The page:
New Data Shows Dropout Increase
By Tracy Garcia
The state’s new, more accurate method of determining dropout rates shows nearly 13 percent of students at Whittier-area public high schools failed to complete their education and earn a diploma in 2006-07, according to figures released Wednesday.
But when compared to the 2006-07 statewide dropout rate of 24.2 percent – and a countywide rate of 19 percent – it seems Whittier- area schools are doing a better job of keeping students in school and on track to graduate.
“Twenty-four percent of students dropping out is not good news,” state Superintendent of Public Instruction Jack O’Connell said in a statement.
“In fact, any student dropping out of school is one too many.”
For the first time ever, these dropout rates were compiled using the new Statewide Student Identifier (SSID), which gives students a unique number that stays with them throughout their education, despite a change in schools.
As such, the state can now track whether students drop out, graduate, leave the state or country or complete their education in other ways, like earn GEDs.
“This is data-rich information that will be a powerful tool to better target resources, assistance and interventions to keep students in school and on track,” O’Connell said.
Locally, the lowest dropout rate was 9.3 percent at the 13,600- student Whittier Union High School District, which saw 328 students drop out in 2006-07, the most recent year for which data is available.
In the previous year – when rates were compiled using only data collected annually through the California Basic Educational Data System (CBEDS) – Whittier Union’s dropout rate was 8 percent.
“The adjusted rate with this new reporting system is higher than we have reported in previous years and we now need to track down students to make sure the data is correct,” said Carlye Olsen, director of accountability, staff development and educational technology for the Whittier Union district.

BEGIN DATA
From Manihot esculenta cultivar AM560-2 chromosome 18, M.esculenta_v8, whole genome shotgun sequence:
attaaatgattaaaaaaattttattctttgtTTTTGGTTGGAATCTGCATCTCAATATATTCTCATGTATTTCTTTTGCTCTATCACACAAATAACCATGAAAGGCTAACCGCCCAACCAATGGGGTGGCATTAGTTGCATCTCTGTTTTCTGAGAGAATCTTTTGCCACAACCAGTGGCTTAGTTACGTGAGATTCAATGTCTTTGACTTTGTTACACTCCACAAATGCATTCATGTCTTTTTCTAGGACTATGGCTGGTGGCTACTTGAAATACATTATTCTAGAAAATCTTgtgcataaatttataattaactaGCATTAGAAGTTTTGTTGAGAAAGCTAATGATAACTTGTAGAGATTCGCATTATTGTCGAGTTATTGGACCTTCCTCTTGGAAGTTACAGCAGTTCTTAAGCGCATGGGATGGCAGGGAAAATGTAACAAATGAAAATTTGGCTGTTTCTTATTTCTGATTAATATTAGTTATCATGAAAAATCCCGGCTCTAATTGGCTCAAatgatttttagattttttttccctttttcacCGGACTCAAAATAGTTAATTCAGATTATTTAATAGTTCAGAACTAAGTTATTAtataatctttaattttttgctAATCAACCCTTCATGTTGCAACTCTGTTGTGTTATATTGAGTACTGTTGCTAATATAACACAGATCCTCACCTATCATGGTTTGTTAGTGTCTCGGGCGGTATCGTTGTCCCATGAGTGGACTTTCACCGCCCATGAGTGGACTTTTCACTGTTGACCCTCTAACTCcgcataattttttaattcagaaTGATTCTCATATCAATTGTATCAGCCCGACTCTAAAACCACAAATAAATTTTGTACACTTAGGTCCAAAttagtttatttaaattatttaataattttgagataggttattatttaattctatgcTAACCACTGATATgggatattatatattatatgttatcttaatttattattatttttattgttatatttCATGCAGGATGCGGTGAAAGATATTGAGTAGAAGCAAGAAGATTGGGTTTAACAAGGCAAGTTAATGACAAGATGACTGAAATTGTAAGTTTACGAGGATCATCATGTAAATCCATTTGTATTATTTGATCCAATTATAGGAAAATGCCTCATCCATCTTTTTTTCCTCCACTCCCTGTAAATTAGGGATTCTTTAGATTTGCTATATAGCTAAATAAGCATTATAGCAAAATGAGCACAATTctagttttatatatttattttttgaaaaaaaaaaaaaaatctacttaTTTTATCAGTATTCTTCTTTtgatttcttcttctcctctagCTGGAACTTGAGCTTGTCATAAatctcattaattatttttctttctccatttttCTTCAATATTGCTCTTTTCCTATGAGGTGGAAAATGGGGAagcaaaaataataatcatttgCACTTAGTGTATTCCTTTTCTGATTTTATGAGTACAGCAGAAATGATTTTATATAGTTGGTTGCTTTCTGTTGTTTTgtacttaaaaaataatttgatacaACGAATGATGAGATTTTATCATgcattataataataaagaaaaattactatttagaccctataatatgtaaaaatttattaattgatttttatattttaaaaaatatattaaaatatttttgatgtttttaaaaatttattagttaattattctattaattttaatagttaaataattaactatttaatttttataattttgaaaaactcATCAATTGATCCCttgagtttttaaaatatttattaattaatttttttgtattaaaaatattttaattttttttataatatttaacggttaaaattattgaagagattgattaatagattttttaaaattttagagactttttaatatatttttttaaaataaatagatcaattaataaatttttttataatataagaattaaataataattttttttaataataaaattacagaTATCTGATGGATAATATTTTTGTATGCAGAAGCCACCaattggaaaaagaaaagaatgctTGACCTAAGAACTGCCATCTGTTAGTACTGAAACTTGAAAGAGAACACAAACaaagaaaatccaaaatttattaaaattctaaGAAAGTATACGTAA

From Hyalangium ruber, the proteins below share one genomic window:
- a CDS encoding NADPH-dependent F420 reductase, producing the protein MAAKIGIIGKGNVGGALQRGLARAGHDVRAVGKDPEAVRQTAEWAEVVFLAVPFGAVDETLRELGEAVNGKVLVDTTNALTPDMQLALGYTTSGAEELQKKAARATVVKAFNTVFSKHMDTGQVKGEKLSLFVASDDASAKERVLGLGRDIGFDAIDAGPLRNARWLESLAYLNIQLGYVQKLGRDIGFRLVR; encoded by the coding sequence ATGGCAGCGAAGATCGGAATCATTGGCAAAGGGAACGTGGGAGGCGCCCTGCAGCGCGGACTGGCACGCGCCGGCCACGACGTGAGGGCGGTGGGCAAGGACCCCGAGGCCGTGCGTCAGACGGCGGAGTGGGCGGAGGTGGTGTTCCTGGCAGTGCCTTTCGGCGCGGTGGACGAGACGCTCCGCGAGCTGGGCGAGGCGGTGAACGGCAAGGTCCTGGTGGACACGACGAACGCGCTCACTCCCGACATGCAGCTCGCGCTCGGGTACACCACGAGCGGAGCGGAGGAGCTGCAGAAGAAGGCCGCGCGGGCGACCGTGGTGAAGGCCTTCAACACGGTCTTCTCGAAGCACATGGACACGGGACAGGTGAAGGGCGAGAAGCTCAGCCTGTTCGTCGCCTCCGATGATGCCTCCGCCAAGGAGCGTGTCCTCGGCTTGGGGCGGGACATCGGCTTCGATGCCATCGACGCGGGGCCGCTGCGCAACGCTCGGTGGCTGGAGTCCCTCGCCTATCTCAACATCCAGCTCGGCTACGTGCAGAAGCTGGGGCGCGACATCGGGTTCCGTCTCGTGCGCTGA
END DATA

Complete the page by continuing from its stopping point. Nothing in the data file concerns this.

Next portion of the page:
“We need to verify if the students reported as dropouts really did leave the system or if they’ve re-enrolled at another school in another district,” Olsen said.
“In the long run, the new reporting system will be better – but because the system is a new technology, there are still some issues (the California Department of Education) will want to perfect,” she added.
The 2006-07 dropout rates for the El Rancho Unified School District in Pico Rivera and the Norwalk-La Mirada Unified School District didn’t fare as well as Whittier Union’s in the transition to SSID.
In 2005-06, El Rancho’s dropout rate was 4.1 percent. With the use of SSID, that figure more than tripled to 13 percent in 2006-07 – or about 120 students.
Similarly, Norwalk-La Mirada’s dropout rate was 7.2 percent in 2005-06 – but by using SSID, the rate more than doubled to 14.9 percent in 2006-07, or 273 students.
“For too long, we had to rely on complicated formulas to make educated guesses about how many students were graduating and how many were leaving school without a diploma,” O’Connell said.
But with SSID, he said, it should “help ensure students in our education system don’t fall through the cracks.”
State officials calculated the dropout rates by comparing the number of dropouts over an entire school year against the total enrollment reported on CBEDS Information Day, the first Wednesday in October.
For individual district or student dropout data, visit http:// dq.cde.ca.gov/dataquest.
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